Two Big Fast Food Brands Are Neck-And-Neck to Be Gen Z & Millennials’ Favorite

Yes, the generations known for their healthy ways DO eat fast food. What’s their favorite? We asked 1000 13-35-year-olds, and found some interesting divides in their answers…

Because Millennials have such a reputation for healthy eating—and “killing” chains that are perceived as unhealthy—we often have to remind brands that they do, in fact, eat fast food. Yes, according to Ypulse’s survey on health and fitness, 62% of 13-35-year-olds say that overall, they have a healthy diet. But in that same survey, 84% told us that they let themselves indulge in unhealthy food, and 83% said that they eat at fast food restaurants sometimes, even though they know they’re not healthy. Oh, and the Millennial parents who are boosting organic food buying because they only want their kids to have the very best? Almost 75% of them tell Ypulse they’ll feed their kids fast food.

To find out what the favorite fast food brands of these healthy eating generations actually are, we recently asked 13-35-year-olds, “Thinking about FAST FOOD or QUICK SERVICE restaurants, where you have the option to order your food at a counter or drive-thru, which fast food restaurant is your favorite?”* And their answers told us a lot. Not only are two major brands neck-and-neck for the top spot on the favorites list, but males and females are very divided on where the best fast food is found. Let’s take a look at their top 13 fast food chains overall:

*This was an open-end response question to allow us to capture the full range of fast food restaurants that Millennials and Gen Z say are their favorites—without our preconceived ideas shaping their responses. As with any qualitative question, the responses include those that are top of mind and those that are most popular. The lists are ordered according to number of responses…

 
 

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“I observe holidays and religion-based traditions but am more connected to it as a culture than as a religion.”—Female, 27, MA

Chinese youth have a “selfie obsession” that’s changing beauty standards and creating a new tier of celebrity. The Influencer Effect is full blown in China, where young consumers are beautifying their selfies via filter apps like Meitu and plastic surgery—all in the quest to look more like wang hong, their internet celebrities. One influencer, HoneyCC, argues that “Selfies are part of Chinese culture now, and so is Meitu-editing selfies.” But some say the trend is pushing the population to become more homogenous by favoring certain features, and headlines have lashed back against the whitening of skin prevalent in social apps. (The New Yorker)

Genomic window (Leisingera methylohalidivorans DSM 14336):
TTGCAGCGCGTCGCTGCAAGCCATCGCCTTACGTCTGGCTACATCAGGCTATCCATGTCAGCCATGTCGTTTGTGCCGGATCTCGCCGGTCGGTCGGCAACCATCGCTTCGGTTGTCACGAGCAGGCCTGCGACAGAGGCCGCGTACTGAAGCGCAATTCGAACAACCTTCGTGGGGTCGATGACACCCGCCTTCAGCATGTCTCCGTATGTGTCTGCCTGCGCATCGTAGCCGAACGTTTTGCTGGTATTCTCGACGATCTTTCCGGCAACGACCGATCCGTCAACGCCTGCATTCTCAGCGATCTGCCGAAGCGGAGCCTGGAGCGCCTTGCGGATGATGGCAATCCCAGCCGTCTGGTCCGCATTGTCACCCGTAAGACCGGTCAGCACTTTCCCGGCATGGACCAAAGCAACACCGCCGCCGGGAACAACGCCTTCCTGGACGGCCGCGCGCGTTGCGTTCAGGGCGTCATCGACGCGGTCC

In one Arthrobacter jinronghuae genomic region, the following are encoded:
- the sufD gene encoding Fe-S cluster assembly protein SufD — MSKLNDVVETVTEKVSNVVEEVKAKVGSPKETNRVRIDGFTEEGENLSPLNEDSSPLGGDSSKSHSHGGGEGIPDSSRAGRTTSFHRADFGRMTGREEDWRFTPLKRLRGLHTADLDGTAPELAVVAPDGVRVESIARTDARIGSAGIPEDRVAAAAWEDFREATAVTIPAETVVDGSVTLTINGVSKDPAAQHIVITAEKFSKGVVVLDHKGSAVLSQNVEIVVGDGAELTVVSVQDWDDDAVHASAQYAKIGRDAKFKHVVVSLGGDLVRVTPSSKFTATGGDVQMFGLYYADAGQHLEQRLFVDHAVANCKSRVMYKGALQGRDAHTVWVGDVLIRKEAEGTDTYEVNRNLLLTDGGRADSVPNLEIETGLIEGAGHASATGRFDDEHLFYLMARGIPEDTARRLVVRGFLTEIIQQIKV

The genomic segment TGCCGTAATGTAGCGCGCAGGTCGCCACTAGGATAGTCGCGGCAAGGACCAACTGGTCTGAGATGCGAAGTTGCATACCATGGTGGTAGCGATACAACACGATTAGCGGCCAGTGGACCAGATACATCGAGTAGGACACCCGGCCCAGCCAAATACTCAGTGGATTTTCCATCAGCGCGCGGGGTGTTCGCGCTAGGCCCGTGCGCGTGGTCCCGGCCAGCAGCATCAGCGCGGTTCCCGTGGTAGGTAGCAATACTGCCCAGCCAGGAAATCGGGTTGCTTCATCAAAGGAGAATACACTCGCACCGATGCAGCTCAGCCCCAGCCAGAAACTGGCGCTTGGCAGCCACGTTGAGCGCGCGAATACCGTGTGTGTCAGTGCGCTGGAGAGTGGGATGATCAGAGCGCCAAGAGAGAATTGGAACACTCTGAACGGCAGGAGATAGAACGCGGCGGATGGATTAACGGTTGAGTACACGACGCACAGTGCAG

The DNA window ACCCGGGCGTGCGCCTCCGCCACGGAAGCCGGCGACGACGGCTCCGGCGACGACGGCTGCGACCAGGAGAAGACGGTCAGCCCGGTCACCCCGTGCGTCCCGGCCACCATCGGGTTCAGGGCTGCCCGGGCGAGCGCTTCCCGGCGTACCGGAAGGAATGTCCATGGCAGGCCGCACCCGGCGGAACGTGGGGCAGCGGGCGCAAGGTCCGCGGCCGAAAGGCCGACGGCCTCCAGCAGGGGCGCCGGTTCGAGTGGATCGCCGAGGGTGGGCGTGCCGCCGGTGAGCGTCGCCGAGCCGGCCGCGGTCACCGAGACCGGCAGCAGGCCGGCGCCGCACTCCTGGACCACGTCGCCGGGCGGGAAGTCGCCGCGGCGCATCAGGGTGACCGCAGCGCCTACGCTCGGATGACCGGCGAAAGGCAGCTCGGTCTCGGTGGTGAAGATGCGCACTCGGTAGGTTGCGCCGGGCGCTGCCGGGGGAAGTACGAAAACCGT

Eighty-one percent of Bustle, Romper, and Elite Daily’s Millennial readers say social media is the best way for advertisers to reach them. Bustle’s latest questionnaire also found that 40% of their 18-34-year-old readers prefer Instagram for brand communications, followed by trusted websites, email, and online articles. Some other fun insights: Over half believe that a company should give back, instead of just turning a profit, and 49% think “companies should do more to protect the environment.” (Adweek)

Drug use is down among teens—except when it comes to marijuana and vaping. From the 1990s to 2017, the percentage of teens who said they’d been drunk dropped from 46% and 58%, and those reporting they’ve smoked cigarettes from 26% and 17%. However, marijuana use increased for the first time in seven years in 2017, while vaping is up as well, with at least 19% of high school seniors, 16% of sophomores, and 8% of eighth-graders saying they’ve vaped in the past year. (LATimes)

Two modern dating shows are coming to Facebook Watch. The first “unscripted dating show” from SoulPancake, Love & Longitude, is shot on iPhones and shows two potential love interests’ relationship blossoming across FaceTime, social media, and other digital interactions. The second dating show from Machinima, Co-Op Connection, plays into the esports craze. One bachelor gets to pick his partner based on their personality—and their skills at the videogame, PlayerUnknown’s Battlegrounds. (tubefiltertubefilter)

Some cities are past their “peak Millennial” populations, as the generation increasingly finds new digs in the suburbs. Boston, Chicago, and Los Angeles all reached their highest Millennial population in 2015, and New York and Washington D.C. are showing slowing Millennial growth, according to U.S. Census data. Meanwhile Chicago’s suburbs and others have seen an uptick in their young adult populations—another Millennial myth debunked. Which urban centers are still attracting the demo as they age up? “Tech hubs” like Seattle and San Francisco. (Time)

“Crochet and knitting are very relaxing, therapeutic, and have tangible results."—Female, 31, AL

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